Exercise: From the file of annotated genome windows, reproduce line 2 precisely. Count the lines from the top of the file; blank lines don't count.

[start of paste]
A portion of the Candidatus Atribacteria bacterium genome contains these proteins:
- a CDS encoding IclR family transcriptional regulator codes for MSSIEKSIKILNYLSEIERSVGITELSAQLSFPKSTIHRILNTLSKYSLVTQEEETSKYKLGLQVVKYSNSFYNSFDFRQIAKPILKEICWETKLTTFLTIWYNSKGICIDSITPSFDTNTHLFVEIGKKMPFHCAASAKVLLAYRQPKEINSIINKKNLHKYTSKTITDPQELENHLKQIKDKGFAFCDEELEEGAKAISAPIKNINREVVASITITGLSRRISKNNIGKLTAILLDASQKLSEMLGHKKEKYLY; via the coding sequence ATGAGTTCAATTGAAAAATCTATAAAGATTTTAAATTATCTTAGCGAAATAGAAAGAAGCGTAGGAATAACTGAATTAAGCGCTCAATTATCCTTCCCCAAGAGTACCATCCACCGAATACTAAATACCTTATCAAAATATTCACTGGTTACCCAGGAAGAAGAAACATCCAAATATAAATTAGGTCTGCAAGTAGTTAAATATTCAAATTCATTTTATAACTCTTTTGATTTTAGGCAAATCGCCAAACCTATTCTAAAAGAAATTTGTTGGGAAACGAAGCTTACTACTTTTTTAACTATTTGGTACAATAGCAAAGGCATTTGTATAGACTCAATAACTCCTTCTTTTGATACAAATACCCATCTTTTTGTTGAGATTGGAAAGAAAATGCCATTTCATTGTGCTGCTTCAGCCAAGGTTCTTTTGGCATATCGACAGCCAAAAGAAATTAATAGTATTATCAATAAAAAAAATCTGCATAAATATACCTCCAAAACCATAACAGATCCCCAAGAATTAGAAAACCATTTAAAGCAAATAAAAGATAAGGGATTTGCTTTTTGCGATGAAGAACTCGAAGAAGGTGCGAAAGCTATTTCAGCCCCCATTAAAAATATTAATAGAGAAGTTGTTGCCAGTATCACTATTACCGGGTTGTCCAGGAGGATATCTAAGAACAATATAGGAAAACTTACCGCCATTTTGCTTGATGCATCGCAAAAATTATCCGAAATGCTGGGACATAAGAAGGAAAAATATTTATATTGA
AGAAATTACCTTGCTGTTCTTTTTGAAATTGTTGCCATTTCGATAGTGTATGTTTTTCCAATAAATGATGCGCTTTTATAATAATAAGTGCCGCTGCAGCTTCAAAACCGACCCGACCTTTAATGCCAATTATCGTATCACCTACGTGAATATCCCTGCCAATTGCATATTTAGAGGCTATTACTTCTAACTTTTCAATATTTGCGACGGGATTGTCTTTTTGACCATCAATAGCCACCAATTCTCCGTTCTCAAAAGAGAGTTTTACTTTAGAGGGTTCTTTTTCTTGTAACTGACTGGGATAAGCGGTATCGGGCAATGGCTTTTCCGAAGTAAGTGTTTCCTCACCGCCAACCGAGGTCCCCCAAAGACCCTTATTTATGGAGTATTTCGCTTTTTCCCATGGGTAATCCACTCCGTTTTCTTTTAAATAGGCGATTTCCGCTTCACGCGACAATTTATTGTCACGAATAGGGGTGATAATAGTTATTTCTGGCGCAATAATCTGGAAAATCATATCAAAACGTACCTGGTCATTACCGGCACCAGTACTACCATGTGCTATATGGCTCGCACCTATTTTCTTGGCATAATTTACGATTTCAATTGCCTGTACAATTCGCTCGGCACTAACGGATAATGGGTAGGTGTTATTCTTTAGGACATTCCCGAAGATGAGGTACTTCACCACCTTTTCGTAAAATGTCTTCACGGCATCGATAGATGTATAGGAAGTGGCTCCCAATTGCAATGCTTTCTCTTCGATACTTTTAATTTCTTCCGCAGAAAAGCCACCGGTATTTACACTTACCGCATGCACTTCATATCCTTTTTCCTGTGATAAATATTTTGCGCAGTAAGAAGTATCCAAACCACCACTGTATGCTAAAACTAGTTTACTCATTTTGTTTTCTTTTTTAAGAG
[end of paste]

- a CDS encoding IclR family transcriptional regulator codes for MSSIEKSIKILNYLSEIERSVGITELSAQLSFPKSTIHRILNTLSKYSLVTQEEETSKYKLGLQVVKYSNSFYNSFDFRQIAKPILKEICWETKLTTFLTIWYNSKGICIDSITPSFDTNTHLFVEIGKKMPFHCAASAKVLLAYRQPKEINSIINKKNLHKYTSKTITDPQELENHLKQIKDKGFAFCDEELEEGAKAISAPIKNINREVVASITITGLSRRISKNNIGKLTAILLDASQKLSEMLGHKKEKYLY; via the coding sequence ATGAGTTCAATTGAAAAATCTATAAAGATTTTAAATTATCTTAGCGAAATAGAAAGAAGCGTAGGAATAACTGAATTAAGCGCTCAATTATCCTTCCCCAAGAGTACCATCCACCGAATACTAAATACCTTATCAAAATATTCACTGGTTACCCAGGAAGAAGAAACATCCAAATATAAATTAGGTCTGCAAGTAGTTAAATATTCAAATTCATTTTATAACTCTTTTGATTTTAGGCAAATCGCCAAACCTATTCTAAAAGAAATTTGTTGGGAAACGAAGCTTACTACTTTTTTAACTATTTGGTACAATAGCAAAGGCATTTGTATAGACTCAATAACTCCTTCTTTTGATACAAATACCCATCTTTTTGTTGAGATTGGAAAGAAAATGCCATTTCATTGTGCTGCTTCAGCCAAGGTTCTTTTGGCATATCGACAGCCAAAAGAAATTAATAGTATTATCAATAAAAAAAATCTGCATAAATATACCTCCAAAACCATAACAGATCCCCAAGAATTAGAAAACCATTTAAAGCAAATAAAAGATAAGGGATTTGCTTTTTGCGATGAAGAACTCGAAGAAGGTGCGAAAGCTATTTCAGCCCCCATTAAAAATATTAATAGAGAAGTTGTTGCCAGTATCACTATTACCGGGTTGTCCAGGAGGATATCTAAGAACAATATAGGAAAACTTACCGCCATTTTGCTTGATGCATCGCAAAAATTATCCGAAATGCTGGGACATAAGAAGGAAAAATATTTATATTGA